Maj.-Gen. Dany Fortin, vice-president of logistics and operations at the Public Health Agency of Canada, participates in a news conference on the COVID-19 pandemic in Ottawa, on Friday, Jan. 15, 2021. THE CANADIAN PRESS/Justin Tang

Maj.-Gen. Dany Fortin, vice-president of logistics and operations at the Public Health Agency of Canada, participates in a news conference on the COVID-19 pandemic in Ottawa, on Friday, Jan. 15, 2021. THE CANADIAN PRESS/Justin Tang

Investigation into military officer overseeing vaccines referred to Quebec prosecutor

Military confirmed for the first time Fortin investigation related to sexual misconduct allegation

Canada’s military police have referred their investigation into the general who oversaw Canada’s vaccination campaign to Quebec’s prosecution service, which has responsibility for laying charges in the province.

The move was announced in a statement from the military’s top police officer on Wednesday, which also confirmed for the first time that the investigation related to an allegation of sexual misconduct against Maj.-Gen. Dany Fortin.

The Canadian Forces National Investigation Service “has conducted an investigation into an allegation of sexual misconduct involving Maj.-Gen. Dany Fortin,” reads the statement from Provost Marshal Brig.-Gen. Simon Trudeau.

“It has referred the matter to the director of criminal and penal prosecutions, who is the charge laying authority for criminal and penal prosecutions in the province of Quebec.”

While the statement did not reveal when the case was sent to Quebec’s prosecutions, the referral would explain why acting chief of the defence staff Lt.-Gen. Wayne Eyre abruptly sidelined Fortin from the vaccination campaign on Friday.

A spokeswoman for the Quebec prosecution service confirmed receipt of the file “during the past week.”

“Consequently, as with any other file brought to our attention by the police, we will conduct a rigorous analysis of the evidence to determine whether charges will be laid,” said Audrey Roy Cloutier. “At this point, we cannot comment further on this matter.”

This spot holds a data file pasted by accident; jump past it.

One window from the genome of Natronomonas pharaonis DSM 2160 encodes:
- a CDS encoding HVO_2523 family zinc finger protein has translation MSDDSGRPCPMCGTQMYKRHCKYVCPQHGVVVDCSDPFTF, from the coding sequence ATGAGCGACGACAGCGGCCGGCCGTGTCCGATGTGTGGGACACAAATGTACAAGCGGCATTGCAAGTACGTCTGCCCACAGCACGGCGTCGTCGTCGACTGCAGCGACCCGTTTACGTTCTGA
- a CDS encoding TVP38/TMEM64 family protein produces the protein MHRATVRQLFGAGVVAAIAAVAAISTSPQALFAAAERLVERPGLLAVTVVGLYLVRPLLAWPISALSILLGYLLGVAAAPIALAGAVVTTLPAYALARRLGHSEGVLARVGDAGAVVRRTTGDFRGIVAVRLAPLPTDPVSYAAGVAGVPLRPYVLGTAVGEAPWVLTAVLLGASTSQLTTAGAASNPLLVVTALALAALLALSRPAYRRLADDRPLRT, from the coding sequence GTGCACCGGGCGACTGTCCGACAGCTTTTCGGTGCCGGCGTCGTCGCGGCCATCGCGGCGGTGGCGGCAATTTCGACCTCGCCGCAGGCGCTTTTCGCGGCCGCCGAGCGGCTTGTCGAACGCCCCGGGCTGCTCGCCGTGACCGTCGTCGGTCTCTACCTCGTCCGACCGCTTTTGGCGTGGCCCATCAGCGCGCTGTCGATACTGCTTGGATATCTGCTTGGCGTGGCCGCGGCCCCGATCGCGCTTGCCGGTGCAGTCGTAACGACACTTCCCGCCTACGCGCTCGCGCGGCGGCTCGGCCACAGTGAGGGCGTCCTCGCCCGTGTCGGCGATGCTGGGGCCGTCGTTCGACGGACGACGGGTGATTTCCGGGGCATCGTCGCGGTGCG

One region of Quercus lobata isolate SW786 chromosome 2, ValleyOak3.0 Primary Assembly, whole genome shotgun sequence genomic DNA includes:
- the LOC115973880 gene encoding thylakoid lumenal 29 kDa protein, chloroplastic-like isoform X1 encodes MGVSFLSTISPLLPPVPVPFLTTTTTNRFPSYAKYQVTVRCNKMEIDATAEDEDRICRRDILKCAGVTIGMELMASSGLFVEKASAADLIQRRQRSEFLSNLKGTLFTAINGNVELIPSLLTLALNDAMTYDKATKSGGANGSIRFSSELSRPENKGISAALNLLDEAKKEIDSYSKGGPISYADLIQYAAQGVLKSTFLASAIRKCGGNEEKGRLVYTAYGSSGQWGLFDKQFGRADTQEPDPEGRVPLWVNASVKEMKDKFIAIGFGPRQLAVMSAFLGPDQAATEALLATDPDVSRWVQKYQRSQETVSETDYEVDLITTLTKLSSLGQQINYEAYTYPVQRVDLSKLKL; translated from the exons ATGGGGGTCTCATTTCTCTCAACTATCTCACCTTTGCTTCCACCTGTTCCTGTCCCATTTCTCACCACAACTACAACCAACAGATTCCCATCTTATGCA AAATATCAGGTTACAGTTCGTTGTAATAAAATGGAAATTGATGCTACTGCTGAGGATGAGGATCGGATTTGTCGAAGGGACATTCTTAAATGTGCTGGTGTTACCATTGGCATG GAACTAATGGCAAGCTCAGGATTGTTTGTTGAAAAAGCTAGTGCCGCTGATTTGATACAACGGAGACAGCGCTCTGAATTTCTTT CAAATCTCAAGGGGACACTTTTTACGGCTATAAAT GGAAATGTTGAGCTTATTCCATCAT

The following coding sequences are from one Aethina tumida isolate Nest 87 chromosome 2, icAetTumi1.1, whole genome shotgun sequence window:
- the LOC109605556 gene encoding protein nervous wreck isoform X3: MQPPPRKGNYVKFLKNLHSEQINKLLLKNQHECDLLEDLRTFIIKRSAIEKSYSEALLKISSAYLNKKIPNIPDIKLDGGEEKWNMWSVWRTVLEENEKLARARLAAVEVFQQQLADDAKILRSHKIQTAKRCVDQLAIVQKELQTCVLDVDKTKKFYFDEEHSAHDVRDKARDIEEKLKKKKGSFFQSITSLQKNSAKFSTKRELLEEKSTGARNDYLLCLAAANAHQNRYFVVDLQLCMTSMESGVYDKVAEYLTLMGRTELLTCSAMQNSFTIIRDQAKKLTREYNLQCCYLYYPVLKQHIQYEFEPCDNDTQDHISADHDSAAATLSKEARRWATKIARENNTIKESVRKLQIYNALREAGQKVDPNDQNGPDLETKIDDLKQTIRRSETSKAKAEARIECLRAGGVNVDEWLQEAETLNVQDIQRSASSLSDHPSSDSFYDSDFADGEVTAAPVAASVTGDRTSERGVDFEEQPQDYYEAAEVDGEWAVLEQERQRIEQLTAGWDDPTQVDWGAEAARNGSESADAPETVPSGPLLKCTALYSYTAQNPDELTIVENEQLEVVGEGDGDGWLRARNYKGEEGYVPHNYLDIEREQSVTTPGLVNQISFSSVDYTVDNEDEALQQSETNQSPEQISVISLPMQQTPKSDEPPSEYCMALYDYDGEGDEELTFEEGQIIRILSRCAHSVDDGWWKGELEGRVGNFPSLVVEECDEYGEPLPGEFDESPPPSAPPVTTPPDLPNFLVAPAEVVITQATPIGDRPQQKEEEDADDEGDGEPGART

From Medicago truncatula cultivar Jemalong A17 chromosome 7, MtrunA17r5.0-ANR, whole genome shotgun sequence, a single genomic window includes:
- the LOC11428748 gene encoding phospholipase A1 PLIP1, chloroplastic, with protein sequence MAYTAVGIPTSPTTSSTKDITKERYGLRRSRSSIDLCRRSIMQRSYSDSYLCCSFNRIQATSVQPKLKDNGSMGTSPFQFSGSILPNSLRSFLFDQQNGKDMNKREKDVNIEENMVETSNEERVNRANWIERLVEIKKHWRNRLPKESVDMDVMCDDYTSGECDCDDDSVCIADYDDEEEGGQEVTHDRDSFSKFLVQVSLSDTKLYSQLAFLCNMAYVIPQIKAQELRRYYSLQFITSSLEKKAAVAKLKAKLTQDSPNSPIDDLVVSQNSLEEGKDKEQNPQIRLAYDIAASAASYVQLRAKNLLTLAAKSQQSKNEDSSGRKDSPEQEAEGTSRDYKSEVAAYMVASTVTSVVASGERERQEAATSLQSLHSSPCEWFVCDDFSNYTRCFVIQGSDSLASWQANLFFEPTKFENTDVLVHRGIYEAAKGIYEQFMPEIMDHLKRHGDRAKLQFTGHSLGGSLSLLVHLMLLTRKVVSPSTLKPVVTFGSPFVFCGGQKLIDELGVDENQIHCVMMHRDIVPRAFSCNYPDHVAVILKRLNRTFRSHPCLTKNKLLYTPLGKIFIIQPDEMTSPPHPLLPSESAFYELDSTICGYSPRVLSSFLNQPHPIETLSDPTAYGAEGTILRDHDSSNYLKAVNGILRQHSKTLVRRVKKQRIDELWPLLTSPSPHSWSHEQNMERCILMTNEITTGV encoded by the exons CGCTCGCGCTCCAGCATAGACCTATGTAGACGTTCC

Prime Minister Justin Trudeau has said that he first learned weeks ago that Fortin was under investigation, while Defence Minister Harjit Sajjan’s office has said the minister was briefed in mid-March.

Fortin nonetheless remained in charge of the vaccination campaign until Friday, when the Defence Department released a terse three-line email saying he was being removed from his position because of an unspecified “military investigation.”

The Defence Department and government have not revealed the specifics of the investigation, but CTV has reported it relates to an allegation Fortin exposed himself to a woman while studying at the Royal Military College in Saint-Jean, Que., in 1989.

Fortin’s lawyer has said his client was unaware of the details of the allegation until a reporter contacted him Sunday, and that the general, who was widely praised for overseeing the vaccination campaign since November, categorically denies any wrongdoing.

Experts and political opponents subsequently criticized the lack of information around his removal, saying it underscores existing frustration over a lack of transparency within the military, and raised concerns about Canada’s vaccination effort.

Brig.-Gen. Krista Brodie, who previously worked with Fortin on the vaccination campaign, has taken over in his stead.

Retired lieutenant-colonel Rory Fowler, now a lawyer specializing in military law in Kingston, Ont., said the fact investigators have referred the case to Quebec’s prosecution service suggests a possible jurisdictional issue in the case.

Notably, he said, the military did not have authority to prosecute cases dealing with sexual assault prior to 1998. There is also a previous three-year limitation on the prosecution of offences.

“So there’s at least two jurisdictional issues that could potentially be at play, depending upon the potential charges,” he said.

Fortin joins a growing list of generals and admirals who have been suspended or forced to step aside in recent weeks, many of them in response to allegations of inappropriate conduct.

This report by The Canadian Press was first published May 19, 2021.

—Lee Berthiaume, The Canadian Press

RELATED: New head of Canada’s vaccine rollout named after predecessor accused of misconduct

RELATED: Liberals silent on nature of Fortin probe or who will replace him on vaccine campaign

Militaryvaccines

Just Posted

Members of the Langley Christian High School donated blood to mark their milestone year. (Left to right) Kiera Hummelman, Camryn Visscher, Jayde Campbell, Grace Bennett, Danae Vanderveen, Cynthia McCarthy (teacher), Carson Foster, Josh Nelson, Carsen Grim hope to inspire others to donate. (Grace Bennett/Special to the Langley Advance Times)